Subheadlining on Main Stage West, we next find man-of-the-moment Dom Harrison – better known to the apparent army that’s congregated at the front as Yungblud (3). Things don’t get off to the best start, with the man himself arriving onstage some 20 minutes late, and they arguably only get worse from there on out. Flanked by walls of prop red Marshall stacks filled with lights, and a ludicrous inflatable “punk” rubber duck that somehow manages to make Alestorm seem restrained by comparison, the young singer throws himself straight at a borderline feverish audience that’s mobbed the stage and surrounding area. Perhaps the overriding issue with Yungblud’s performance, be it just today or in general, is that on a musical level, it simply annoys rather than entertains though. Yes, there’s an army of teenage girls practically having fits as Dom prances up and down the stage, gurning endlessly and screaming lyrics in his best “I’ve heard precisely one punk album ever” stylings, though the outcome’s more in a manner that makes the average end-of-night pub karaoke singer sound akin to Mike Patton. His backing band do in fairness churn out a perfectly serviceable (if uninspiring) canvas behind him, but there’s mostly just a distinct sense that all the pyro and such is merely attempting to paper over the cracks of an actually quite annoying performer. Attempts at inciting circle pits on the likes of superdeadfriends basically fall flat, and not even a pre-recorded video guest spot from Machine Gun Kelly to perform the latter’s I Think I’m OKAY, which you suspect would have been done in person had MGK not dropped-out last minute, can save this from being arguably the most lacklustre set of the entire weekend.
Thank god then, for Biffy f****** Clyro (8), who find themselves closing out Main Stage West to a hugely enthusiastic throng of supporters throwing out “Mon the Biff” chants before even a single note has been played. One eclectic intro tape later, and we’re off – the band emerging and firing straight off into North Of No South from A Celebration of Endings, followed seconds later by a turbo-charged and pyro-assisted That Golden Rule. Given the now considerable depth of their back catalogue, hardcore fans might be a little saddened to hear that the furthest back the trio go this time is 2007’s Puzzle, though in that regard we still get some of the set’s highlights thanks to an early deployment of Who’s Got A Match and eventual closer Machines. Having been a bona-fide arena band for over a decade at this point though, Biffy are of course seasoned crowd-pleasers and know exactly how to stack a hits set – deftly balancing the likes of Mountains, Wolves of Winter and Bubbles with newer cuts like the angular End Of, and latest über-ballad Space, which sees them joined by a pair of violinists. Given the slightly more mainstream crowd they face today, it’s little surprise that one time X-Factor hijack Many Of Horror draws probably the most powerful response, with frontman Simon Neil leaving the crowd to sing its’ chorus and grinning with delight as an entire field bellows back at him. It was never really in any doubt that Biffy Clyro would be able to deliver the goods today, but to do so in such emphatic fashion is truly a highlight of the weekend.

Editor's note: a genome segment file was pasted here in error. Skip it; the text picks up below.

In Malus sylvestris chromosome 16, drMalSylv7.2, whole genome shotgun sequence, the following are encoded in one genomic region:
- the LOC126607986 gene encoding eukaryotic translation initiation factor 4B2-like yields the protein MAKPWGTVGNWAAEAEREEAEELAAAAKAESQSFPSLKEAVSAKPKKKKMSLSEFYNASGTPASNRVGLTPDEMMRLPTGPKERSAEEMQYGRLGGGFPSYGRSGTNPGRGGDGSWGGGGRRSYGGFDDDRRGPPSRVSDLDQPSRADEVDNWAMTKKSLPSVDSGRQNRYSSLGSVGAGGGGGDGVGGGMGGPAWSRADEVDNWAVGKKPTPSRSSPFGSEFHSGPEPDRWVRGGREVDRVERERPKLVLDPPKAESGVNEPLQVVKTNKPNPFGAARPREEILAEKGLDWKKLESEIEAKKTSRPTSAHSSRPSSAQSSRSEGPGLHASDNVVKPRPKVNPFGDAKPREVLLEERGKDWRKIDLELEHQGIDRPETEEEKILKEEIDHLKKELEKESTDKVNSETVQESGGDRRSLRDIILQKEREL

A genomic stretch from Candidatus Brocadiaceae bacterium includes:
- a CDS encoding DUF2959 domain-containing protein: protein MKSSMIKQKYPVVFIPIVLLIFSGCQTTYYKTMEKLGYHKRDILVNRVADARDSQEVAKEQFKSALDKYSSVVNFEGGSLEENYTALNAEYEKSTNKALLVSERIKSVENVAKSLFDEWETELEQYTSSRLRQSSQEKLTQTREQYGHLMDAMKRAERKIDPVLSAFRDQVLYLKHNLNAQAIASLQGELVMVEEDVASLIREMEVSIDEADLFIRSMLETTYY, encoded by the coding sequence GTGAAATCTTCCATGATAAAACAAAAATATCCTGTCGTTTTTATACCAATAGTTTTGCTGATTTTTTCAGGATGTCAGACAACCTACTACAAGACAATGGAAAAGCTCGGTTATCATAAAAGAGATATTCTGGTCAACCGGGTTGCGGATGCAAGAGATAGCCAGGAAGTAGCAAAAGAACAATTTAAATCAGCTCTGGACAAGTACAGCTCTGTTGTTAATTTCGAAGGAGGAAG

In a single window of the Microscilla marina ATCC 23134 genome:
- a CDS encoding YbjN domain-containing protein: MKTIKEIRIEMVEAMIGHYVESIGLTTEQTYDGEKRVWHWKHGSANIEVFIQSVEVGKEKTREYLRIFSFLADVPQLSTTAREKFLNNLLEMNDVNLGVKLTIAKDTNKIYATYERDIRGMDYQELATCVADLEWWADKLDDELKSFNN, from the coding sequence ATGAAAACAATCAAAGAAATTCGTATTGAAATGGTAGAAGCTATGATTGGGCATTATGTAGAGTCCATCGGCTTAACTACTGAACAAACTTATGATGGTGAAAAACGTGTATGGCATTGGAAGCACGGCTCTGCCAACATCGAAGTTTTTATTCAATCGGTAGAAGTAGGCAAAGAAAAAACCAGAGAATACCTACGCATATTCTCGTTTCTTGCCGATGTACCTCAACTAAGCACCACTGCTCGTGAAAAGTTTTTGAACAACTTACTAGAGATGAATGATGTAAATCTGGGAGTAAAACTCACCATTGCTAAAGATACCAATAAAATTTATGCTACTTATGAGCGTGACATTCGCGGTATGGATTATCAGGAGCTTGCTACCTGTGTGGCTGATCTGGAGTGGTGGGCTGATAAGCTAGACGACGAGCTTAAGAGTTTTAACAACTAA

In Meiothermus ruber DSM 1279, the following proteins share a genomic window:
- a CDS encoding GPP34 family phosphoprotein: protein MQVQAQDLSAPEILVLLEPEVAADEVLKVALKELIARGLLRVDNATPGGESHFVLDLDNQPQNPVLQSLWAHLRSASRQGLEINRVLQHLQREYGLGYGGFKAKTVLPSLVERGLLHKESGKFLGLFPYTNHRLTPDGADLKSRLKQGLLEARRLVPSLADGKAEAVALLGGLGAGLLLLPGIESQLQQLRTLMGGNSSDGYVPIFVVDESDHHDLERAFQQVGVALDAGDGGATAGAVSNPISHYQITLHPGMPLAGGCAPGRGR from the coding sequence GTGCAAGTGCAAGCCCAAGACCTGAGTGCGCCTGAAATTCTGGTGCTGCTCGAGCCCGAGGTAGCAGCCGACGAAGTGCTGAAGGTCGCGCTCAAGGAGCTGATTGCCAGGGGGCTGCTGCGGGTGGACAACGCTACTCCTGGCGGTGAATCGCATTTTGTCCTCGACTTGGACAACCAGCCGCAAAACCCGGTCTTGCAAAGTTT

For what feels like basically everyone here though, tonight is about one man and one man only. Sprinting across to Main Stage East, we’re greeted to the glorious sight of thousands of bucket-hatted people bellowing along to the intro tape of Oasis track Fuckin’ in the Bushes, before Liam Gallagher (9) emerges; parka, sunglasses (despite the sun being long gone) and newly grown-out classic 90s haircut all present, to an applause so rapturous it feels like an earthquake contained solely within Bramham Park. Fittingly kicking off with Oasis cover Hello, the vocalist cuts every bit the posturing rockstar, egging on the throngs of people in front of him to the point where a literal rainbow of flares are simultaneously lit across the crowd during the latter. Of course, the vast majority are here for the Oasis hits that made Gallagher the iconic figure his is today, and their rabid enthusiasm is today satiated by a mammoth 13 of them spread throughout the set; from heavy-hitters Rock ’n’ Roll Star and Morning Glory being deployed back to back, to the eventual six in a row that make up the show’s two encores, but it’s worth pointing out just how well Gallagher’s own solo material fits into the equation at this point, with the anthemic Wall of Glass and rabble-rousing Shockwave both proving highlights in their own right. Liam himself is on fine form throughout of course, dedicating Stand By Me to “all the bankers”, mocking football rivals Manchester United’s loss earlier in the day and generally playing up to the persona he’s cultivated over the last 25 years or so, but there’s genuine care behind the facade too – “we don’t wanna be breaking people’s fucking backs, I don’t work for the Red Cross”, he quips, having paused the show at one point to stop an imminent crowd crush. As the night gradually rolls to an end, Gallagher fans are faced with the absolutely ludicrous final run of Supersonic, Acquiesce, Cigarettes & Alcohol, Roll With It and Live Forever (the latter dedicated to the memory of Rolling Stones drummer Charlie Watts), before a cheeky false ending sees Gallagher reemerge one final time to cap the night off with the inimitable Wonderwall. Like him or loathe him, there’s only one Liam Gallagher, and it seems tonight that the people of Leeds are very much in the former camp and glad to have him.